Friday, June 11, 2021

Applications Being Accepted for Federal Middle District Judgeship Opening


Senators Casey and Toomey recently announced that they are soliciting applications to fill a Federal Middle District Judge position.  If you are interested, here is the LINK June 8, 2021 Press Release which contains more information on how to apply.  The deadline for applications is July 8, 2021.

Thursday, June 10, 2021

Court Rules That Reasonableness Standard of Hills and Ridges Doctrine Also Applies When Snow Falls From a Roof

In the case of Sylvester v. Alvin Ziegler Snow Removal, No. 2933-CV-2019 (C.P. Monroe Co. April 6, 2021 Zulick, J.), the court granted Defendants’ Motion for Summary Judgment in a slip and fall case after finding that the Defendants’ failure to remove snow from roof tops during an ongoing snowstorm was not unreasonable.   According to the Opinion, the Plaintiff was allegedly injured by snowing fall off of a roof as he was leaving his place of employment.  

The record before the court indicated that the Defendants had entered into a contract with the owner of the property to remove snow from the premises.   


The Plaintiff filed suit in this matter alleging negligence against the Defendants for failing to clear snow from the roof. The Plaintiff was allegedly injured as he was leaving a building and snow that had accumulated on a roof during a severe snowstorm had fallen upon the Plaintiff.


The Defendants moved for summary judgment.   


The Plaintiff asserted that the hills and ridges doctrine, which afforded a landlord a reasonable amount of time to remove dangerous conditions caused by ice and snow, applied to walkways and not to snow falling on a roof.   


The court rejected this argument and found that the same reasonableness standard found under the doctrine applied whether the snow to be removed was on the ground or on the roof.   


The court also emphasized that this winter event involved a major snowstorm that dropped more than 20 inches of snow and had even made the roadways impassable.   The court rejected the Plaintiff’s argument that the Defendants should have worked longer to remove snow from the rooftops during this severe and ongoing snowstorm in order to prevent injury to the Plaintiff.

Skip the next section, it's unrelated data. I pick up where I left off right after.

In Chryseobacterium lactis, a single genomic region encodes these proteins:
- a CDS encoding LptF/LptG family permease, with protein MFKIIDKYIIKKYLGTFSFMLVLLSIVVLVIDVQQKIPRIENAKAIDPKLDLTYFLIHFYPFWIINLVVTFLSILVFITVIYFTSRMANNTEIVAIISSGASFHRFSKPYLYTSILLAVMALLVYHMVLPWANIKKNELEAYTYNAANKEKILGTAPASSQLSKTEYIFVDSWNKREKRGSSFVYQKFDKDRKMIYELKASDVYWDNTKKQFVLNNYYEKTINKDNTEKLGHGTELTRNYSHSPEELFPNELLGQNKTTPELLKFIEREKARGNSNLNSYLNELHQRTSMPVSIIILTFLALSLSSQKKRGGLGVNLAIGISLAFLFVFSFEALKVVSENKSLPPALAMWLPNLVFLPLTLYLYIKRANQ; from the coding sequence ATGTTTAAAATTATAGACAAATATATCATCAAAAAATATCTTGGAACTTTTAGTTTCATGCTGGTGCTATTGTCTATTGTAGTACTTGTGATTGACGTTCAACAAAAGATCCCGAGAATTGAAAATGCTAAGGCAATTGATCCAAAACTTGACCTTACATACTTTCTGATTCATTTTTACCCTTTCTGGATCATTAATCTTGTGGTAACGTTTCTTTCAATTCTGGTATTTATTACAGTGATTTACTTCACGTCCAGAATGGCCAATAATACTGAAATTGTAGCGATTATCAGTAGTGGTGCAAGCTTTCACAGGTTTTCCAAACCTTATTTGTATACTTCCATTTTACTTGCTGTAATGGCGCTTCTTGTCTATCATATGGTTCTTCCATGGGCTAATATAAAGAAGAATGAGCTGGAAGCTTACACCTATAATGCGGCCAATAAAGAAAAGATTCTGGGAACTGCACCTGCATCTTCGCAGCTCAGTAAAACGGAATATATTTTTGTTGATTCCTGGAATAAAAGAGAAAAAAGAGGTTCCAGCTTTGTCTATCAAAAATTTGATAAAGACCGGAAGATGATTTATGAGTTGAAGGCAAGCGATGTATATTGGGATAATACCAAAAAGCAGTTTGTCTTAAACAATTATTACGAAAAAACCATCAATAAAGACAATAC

As noted above, summary judgment was granted in favor of the Defendants.   


Anyone wishing to review this decision may click this LINK.


Tuesday, June 8, 2021

Occurrence Rule under Statute of Limitations Applied in Legal Malpractice Suit


In the case of Keystone Custom Homes, Inc. v. Appel & Yost, LLP, No. 2015-07661-PL (C.P. Chester Co. Dec. 18, 2020 Tunnell, J.), the court, sitting without a jury, ruled in favor of the Defendant law firm in a legal malpractice claim.

Of note, the court found that the Plaintiff’s legal malpractice claim, in which it was alleged that the Defendants negligently prepared a public offering statement for them, was barred under the occurrence rule as the statute of limitations period had begun to run upon the happening of the alleged breach of duty, that is, when the Defendant prepared and provided them with an allegedly erroneous public offering statement back in 2007.

Anyone wishing to review a copy of this decision may click this LINK.


Source: “Digest of Recent Opinions.” Pennsylvania Law Weekly (May 4, 2021).

Friday, June 4, 2021

Pennsylvania Superior Court Affirms Granting of New Trial in Zero Award for Pain and Suffering Where Medical Expenses Awarded



In the case of Mazzie v. Lehigh Valley Hospital-Muhlenberg, No. 473 EDA 2020 (Pa. Super. April 16, 2021 Kunselman, J., Nichols, J., and Pellegrini, J.) (Op. by Nichols, J.), the court ruled that a trial court did not abuse its discretion in granting a Plaintiff a new trial limited to damages in her medical malpractice action after finding that the liability issues were fairly determined and were not intertwined with the damages issues.

The case arose out of a medical malpractice action following a laparoscopic surgery to repair multiple hernias. After the surgery, the Plaintiff allegedly suffered septic shock and required additional surgeries and treatment to safe her life.

The appellate court also found that the trial court had correctly granted the Plaintiff a new trial on damages for pain and suffering even though the jury entered a verdict for $0 on the Plaintiff’s non-economic damages claims. The court found that there was significant testimony and evidence to confirm the Plaintiff’s alleged pain and suffering to the point that the Plaintiff almost died following the treatment.